I had a connection established between two processes:

netstat -tpn | grep 9999
tcp        0      0*58728*          ESTABLISHED 17366/*my_app.bin*

After killing this process,
1. The connection is still in ESTABLISHED state
2. I've noticed port 58728 is still in the netstat table, with another process name:

tcp        0      0*58728*          ESTABLISHED 19645/*udhcpc*

How could it be?

  • I would assume that the connection is not still there but again. Does the "new" process exist already when you kill the "old" one? Save the putput of ps -e -o pid,euser,time,etime,args before killing my_app.bin. The "new" process may have been waiting for the port to become free all the time. Aug 16, 2017 at 21:42
  • Yes, it's exists before killing the process. It's kind of DHCP daemon. I'll try what you suggested. Thanks
    – hudac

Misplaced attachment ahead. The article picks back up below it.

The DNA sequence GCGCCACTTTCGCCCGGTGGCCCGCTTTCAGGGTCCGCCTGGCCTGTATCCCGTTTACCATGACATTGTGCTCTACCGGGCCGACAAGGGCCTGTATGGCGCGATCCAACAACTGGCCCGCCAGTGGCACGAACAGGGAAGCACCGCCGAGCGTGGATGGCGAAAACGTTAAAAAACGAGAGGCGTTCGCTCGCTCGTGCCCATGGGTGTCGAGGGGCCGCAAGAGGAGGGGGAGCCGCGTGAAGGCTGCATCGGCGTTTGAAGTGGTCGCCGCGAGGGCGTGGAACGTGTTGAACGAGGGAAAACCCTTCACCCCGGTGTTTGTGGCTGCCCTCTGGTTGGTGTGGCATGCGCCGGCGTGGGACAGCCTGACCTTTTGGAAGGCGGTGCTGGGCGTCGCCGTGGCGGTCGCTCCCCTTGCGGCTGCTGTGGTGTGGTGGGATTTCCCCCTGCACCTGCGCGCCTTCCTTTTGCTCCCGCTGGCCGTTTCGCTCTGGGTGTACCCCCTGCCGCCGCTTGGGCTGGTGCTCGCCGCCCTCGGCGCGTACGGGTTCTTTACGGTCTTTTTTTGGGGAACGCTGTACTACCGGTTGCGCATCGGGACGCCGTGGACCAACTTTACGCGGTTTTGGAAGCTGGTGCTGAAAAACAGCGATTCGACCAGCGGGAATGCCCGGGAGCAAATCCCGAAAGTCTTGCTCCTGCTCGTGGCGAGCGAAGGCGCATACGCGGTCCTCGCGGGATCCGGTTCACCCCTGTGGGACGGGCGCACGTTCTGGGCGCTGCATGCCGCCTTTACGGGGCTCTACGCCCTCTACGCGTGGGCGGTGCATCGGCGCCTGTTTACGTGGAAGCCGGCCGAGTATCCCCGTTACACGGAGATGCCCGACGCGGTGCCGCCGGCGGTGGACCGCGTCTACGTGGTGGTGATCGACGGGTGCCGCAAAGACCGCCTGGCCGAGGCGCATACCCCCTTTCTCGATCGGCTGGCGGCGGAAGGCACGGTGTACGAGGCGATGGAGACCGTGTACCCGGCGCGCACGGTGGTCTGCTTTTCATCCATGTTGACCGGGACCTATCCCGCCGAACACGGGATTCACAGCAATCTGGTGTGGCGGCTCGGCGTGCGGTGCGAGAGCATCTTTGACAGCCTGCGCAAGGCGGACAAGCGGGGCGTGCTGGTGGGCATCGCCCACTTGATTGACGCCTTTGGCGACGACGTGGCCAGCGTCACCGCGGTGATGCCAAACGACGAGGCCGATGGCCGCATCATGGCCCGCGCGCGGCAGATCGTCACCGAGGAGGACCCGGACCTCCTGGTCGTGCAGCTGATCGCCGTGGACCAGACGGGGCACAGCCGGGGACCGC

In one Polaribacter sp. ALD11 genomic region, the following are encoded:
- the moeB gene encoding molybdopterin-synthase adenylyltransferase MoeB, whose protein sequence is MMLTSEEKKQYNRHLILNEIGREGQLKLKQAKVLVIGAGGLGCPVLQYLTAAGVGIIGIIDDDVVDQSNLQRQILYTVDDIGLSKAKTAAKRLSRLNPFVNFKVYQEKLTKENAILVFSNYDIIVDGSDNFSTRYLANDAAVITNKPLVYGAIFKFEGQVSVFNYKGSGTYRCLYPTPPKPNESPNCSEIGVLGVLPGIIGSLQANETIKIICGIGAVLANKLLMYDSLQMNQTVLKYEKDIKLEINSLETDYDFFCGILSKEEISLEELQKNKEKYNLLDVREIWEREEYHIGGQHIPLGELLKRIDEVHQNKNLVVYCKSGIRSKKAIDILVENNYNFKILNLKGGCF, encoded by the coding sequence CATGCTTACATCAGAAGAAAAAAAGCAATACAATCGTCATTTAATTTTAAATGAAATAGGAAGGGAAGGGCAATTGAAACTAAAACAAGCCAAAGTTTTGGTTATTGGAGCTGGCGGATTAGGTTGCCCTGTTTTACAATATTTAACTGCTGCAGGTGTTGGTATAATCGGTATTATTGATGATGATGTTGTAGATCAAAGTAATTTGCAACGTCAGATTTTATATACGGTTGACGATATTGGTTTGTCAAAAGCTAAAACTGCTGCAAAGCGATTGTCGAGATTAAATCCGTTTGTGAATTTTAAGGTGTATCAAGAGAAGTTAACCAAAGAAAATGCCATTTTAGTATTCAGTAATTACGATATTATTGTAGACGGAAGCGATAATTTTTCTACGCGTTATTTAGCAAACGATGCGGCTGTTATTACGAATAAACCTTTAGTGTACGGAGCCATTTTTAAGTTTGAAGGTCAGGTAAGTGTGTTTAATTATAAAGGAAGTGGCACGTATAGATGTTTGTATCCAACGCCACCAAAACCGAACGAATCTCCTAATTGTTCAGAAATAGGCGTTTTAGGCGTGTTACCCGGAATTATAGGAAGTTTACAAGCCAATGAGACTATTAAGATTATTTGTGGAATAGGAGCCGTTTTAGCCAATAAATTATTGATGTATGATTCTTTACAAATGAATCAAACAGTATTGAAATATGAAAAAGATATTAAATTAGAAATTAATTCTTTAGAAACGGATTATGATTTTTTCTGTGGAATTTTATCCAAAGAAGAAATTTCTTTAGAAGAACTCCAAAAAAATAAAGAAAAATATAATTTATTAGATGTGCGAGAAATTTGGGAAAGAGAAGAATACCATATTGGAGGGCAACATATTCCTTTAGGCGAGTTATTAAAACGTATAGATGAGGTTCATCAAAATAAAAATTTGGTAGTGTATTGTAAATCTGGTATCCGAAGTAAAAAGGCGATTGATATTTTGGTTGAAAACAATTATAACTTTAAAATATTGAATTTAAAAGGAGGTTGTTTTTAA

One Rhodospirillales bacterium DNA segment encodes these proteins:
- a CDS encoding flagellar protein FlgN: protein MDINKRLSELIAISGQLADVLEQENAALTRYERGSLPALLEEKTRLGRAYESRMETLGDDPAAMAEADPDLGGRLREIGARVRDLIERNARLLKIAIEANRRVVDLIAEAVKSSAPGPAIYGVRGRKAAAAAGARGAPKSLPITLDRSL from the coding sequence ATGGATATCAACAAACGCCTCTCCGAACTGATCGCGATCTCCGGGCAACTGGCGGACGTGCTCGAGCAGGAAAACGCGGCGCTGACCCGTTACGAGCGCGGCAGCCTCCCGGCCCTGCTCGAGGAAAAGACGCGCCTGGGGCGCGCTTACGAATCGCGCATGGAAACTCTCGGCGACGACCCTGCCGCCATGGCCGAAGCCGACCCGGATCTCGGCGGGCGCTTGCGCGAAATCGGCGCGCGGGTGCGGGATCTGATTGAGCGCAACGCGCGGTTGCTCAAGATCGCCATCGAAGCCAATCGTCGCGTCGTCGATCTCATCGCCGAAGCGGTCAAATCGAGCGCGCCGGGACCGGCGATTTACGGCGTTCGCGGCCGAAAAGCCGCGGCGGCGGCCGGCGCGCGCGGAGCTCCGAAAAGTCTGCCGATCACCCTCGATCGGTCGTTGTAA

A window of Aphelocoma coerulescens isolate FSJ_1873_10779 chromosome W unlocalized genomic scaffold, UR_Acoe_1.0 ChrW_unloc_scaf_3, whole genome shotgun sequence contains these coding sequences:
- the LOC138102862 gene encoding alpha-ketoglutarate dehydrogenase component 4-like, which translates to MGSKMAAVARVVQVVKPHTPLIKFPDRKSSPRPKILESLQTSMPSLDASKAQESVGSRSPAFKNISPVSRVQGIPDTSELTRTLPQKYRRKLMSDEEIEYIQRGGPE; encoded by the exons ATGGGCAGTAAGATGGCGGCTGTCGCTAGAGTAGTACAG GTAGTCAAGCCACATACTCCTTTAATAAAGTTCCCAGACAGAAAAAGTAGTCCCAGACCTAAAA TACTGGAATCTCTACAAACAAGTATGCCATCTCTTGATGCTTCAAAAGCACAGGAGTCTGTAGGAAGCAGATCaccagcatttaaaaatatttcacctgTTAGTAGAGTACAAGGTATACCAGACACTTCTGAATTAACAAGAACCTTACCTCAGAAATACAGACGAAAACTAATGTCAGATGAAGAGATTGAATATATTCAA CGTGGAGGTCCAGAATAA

Aug 16, 2017 at 22:01
  • Before killing your process you should be able to see with strace that the other one regularly tries to bind to this port. Aug 16, 2017 at 22:16
  • @HaukeLaging ok, this is REALLY strange. When I did what you suggested ./strace /sbin/udhcpc -R --foreground -p /var/run/udhcpc.eth0.pid -i eth0 then udhcpc doesn't behaves the same! All ports that were before captured by udhcpc are now just tcp 0 0 TIME_WAIT - Which is what was supposed to happen in the first place!
    – hudac
    Aug 17, 2017 at 8:30
  • Sorry, I wasn't accurate. When the udhcpc father is the init, then udhcpc always hijacks the released ports. When I start udhcpc with strace, or another intermediate app/script (so init isn't the father), the udhcpc doesn't/can't hijack the released ports. I don't understand: 1. What it this behaviour? 2. Why would udhcpc hijack ports? Is it malware or what?
    – hudac
    Aug 17, 2017 at 12:46

1 Answer 1


Seems like the problem was the udhcpc process was spawned from my my_app.bin process.
In this spawn the spawned process inherites all the open file descriptors of my_app.bin. So when I close the socket from my_app.bin, it's not being closed from udhcpc.


  1. Use O_CLOEXEC when opening a socket, or fcntl() with FD_CLOEXEC flag later.
  2. In the spawed process, close all not-relevant open file descriptors.

In my case I don't control udhcpc, so I need to use option number 1.

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